Adjuvant radiation therapy was not used. Patient follow-up consisted of a serum PSA measurement and digital rectal examination every 3 months for the first 2 years, every 6 months for the next 3 years, and annually thereafter. PSA failure was defined in accordance with American Urological Association (AUA) guidelines as a postoperative serum PSA level greater than 0.2 ng/mL, confirmed on a second measurement at least one month later [21].

2.4. Statistical Methods
2.4.1. Comparison of the Distribution of Clinical and Pathologic Factors in Men Selected for Bilateral or Unilateral versus Non-Nerve Sparing Radical Prostatectomy

The distribution of PSA, PPB, age, clinical tumor category, biopsy and prostatectomy Gleason score, and prostatectomy tumor category and margin status was compared across men who had bilateral, unilateral, or non-NS RP. The distributions of these characteristics were compared using a Mantel-Haenszel Chi Squared metric for categorical factors and [22] a nonparametric Wilcoxon statistic for continuous covariates [23] (Table 1). In the case of small sample size, a Fisher’s exact test was employed [22].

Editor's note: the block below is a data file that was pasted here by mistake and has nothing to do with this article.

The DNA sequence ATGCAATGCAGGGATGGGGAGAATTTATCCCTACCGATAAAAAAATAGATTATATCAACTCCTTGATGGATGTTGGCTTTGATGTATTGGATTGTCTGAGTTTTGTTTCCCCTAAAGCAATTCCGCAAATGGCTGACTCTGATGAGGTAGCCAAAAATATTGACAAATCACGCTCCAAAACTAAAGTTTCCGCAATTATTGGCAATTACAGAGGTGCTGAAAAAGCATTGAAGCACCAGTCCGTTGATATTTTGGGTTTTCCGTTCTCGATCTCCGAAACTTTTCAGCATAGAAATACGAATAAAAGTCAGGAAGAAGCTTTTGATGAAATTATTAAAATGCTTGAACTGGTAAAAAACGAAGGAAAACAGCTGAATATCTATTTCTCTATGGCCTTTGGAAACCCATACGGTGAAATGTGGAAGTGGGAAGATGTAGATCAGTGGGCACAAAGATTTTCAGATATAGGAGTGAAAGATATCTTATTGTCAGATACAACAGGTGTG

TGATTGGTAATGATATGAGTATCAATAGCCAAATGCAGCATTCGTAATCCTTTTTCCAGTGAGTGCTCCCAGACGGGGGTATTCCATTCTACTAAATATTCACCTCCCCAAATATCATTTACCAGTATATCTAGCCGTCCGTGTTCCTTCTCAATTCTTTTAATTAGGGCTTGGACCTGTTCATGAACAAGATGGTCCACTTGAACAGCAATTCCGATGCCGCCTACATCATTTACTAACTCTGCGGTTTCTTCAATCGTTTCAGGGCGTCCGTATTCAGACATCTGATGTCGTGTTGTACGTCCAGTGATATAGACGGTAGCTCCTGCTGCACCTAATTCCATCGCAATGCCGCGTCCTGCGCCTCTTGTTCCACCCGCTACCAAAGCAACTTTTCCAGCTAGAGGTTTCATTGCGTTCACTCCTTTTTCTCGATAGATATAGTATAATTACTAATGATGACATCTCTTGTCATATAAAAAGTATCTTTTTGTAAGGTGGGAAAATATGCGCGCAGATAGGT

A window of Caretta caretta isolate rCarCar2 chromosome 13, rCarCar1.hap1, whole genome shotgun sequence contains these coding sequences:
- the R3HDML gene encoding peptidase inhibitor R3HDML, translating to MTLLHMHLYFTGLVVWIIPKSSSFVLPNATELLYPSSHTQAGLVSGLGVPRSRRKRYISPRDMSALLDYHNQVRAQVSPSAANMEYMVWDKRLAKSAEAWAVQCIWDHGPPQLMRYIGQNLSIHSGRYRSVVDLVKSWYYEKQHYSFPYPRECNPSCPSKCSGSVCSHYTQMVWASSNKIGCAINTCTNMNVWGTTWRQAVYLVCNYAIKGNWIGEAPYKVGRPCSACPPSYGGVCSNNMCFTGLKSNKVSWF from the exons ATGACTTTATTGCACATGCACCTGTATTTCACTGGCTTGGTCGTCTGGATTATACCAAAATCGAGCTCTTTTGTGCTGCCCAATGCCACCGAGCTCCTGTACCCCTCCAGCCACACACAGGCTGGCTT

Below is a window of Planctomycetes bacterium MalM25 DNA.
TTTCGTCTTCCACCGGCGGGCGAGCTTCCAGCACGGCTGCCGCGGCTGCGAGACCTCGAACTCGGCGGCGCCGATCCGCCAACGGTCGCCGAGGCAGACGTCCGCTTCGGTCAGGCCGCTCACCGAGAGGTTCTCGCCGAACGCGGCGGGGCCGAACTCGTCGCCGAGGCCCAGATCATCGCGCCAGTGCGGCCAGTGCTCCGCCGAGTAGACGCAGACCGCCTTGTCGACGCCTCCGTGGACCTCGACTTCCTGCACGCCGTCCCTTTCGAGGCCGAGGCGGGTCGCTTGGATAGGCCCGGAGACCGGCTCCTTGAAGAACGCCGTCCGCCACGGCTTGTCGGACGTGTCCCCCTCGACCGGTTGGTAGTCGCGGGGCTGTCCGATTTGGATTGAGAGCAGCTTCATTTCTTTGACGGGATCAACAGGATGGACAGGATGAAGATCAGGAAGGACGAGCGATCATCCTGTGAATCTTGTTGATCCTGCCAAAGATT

tab1
Table 1: Comparison of the distribution of clinical and pathologic factors in men selected for bilateral or unilateral versus non-nerve sparing radical prostatectomy.
2.4.2. Time to PSA Failure Analyses